Nucleic acid hybridization is a promising technique for the rapid and sensitive diagnosis of microbial agents in body fluids. These techniques, as currently applied to clinical diagnostic medicine, suffer from two serious limitations. Reported clinical studies reveal a sensitivity compared to standard assays of only 50-80% and the use of isotopically labelled probes poses a significant biohazard. We propose to develop affinity labelled probes by linking nucleic acid to a protein molecule whic is labelled with the co-factor biotin. The specific, rapid and tenacious interaction of biotin with avidin provides the bases for constructing more sensitive enzymatic detection methods without the hazards of radioisotopes. Standard dot and Southern transfer hybridization assays on nitrocellulose as well as sandwich hybridization assays will be developed utilizing DNA-protein conjugates as probes. In addition, we will explore alternative solid supports, including plastics and Sephacryl S or Sepharose CL, to achieve the greater sensitivity and objectivity obtainable with soluble substrates for the enzyme detection method. The sensitivity and specificity of hybridization will be compared with established diagnostic methods for the detection of enteric pathogens in stool specimens. The enteric pathogens to be studied include rotavirus, adenovirus, Giardia lamblia and Escheria coli expressing the heat stable or labile toxin. In a final phase of the research plan we will prospectively study the sensitivity, specificity and clinical utility of hybridization for the diagnosis of the above mentioned enteric pathogens in children attending day-care centers, residents of nursing homes, hospitalized children and recipients of bone-marrow transplants. These clinical populations are frequently exposed to transmissible agents of diarrheal disease and rapid sensitive diagnostic tests would greatly improve the prospects for the prevention and control of enteric illness in these patients. In support of the research plan, I will pursue a Phase I program of laboratory and academic studies to further my knowledge of nucleic acid biochemistry, applied molecular biology, enzyme detection systems and basic biostatistical and epidemiology methods.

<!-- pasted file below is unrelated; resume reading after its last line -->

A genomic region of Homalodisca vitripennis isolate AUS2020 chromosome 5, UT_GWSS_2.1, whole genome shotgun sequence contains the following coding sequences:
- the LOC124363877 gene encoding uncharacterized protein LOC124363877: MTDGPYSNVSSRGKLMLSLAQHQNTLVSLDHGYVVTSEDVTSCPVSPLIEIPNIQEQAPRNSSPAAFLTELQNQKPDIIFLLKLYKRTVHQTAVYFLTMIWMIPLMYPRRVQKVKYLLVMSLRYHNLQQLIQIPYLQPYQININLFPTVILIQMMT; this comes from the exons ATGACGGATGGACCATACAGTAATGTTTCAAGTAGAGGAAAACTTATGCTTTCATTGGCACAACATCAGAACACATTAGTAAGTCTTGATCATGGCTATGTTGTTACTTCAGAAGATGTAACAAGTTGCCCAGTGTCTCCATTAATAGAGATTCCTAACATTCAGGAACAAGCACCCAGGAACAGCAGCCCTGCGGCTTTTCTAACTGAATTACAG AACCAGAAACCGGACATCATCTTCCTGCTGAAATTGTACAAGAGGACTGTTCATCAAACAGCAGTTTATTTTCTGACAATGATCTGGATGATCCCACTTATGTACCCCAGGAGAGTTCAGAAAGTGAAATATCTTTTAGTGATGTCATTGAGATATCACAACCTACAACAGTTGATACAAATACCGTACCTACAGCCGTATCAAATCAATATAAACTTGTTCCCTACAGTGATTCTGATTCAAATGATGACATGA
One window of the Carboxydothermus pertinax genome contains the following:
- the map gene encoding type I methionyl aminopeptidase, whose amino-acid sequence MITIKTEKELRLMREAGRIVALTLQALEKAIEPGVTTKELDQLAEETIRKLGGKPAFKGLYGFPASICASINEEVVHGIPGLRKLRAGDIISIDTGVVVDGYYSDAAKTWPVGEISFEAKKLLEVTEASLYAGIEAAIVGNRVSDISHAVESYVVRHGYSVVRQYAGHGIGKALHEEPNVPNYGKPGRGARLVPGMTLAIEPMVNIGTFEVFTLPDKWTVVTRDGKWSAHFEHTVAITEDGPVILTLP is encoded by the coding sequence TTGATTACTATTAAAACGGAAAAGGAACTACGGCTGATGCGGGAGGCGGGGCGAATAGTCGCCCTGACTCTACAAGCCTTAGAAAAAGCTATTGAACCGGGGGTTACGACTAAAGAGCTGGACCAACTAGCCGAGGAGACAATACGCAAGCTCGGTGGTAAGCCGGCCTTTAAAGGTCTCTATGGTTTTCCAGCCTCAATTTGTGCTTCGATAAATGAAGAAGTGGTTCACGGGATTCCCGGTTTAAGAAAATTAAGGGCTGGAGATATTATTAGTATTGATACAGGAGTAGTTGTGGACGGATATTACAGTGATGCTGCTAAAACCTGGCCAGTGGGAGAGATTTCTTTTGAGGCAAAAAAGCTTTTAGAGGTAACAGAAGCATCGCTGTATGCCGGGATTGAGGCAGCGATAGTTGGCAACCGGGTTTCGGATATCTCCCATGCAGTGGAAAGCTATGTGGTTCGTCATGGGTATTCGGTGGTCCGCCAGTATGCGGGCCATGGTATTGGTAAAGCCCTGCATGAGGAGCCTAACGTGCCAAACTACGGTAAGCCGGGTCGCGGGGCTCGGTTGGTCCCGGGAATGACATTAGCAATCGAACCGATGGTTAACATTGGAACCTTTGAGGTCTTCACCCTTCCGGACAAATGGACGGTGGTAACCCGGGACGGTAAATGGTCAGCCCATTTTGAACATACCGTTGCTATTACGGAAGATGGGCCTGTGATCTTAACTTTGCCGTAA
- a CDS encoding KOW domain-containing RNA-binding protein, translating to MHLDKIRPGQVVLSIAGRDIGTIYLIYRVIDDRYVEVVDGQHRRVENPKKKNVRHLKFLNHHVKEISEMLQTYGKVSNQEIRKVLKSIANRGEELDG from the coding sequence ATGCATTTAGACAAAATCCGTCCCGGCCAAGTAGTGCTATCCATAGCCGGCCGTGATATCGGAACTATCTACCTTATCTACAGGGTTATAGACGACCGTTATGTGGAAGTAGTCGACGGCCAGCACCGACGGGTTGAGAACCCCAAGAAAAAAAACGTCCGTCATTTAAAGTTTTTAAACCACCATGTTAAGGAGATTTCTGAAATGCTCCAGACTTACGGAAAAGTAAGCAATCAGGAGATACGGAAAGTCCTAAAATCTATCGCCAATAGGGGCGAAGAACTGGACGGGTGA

National Institute of Health (NIH)
National Institute of Allergy and Infectious Diseases (NIAID)
Physician Scientist Award (K11)
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Johns Hopkins University
Schools of Medicine
United States
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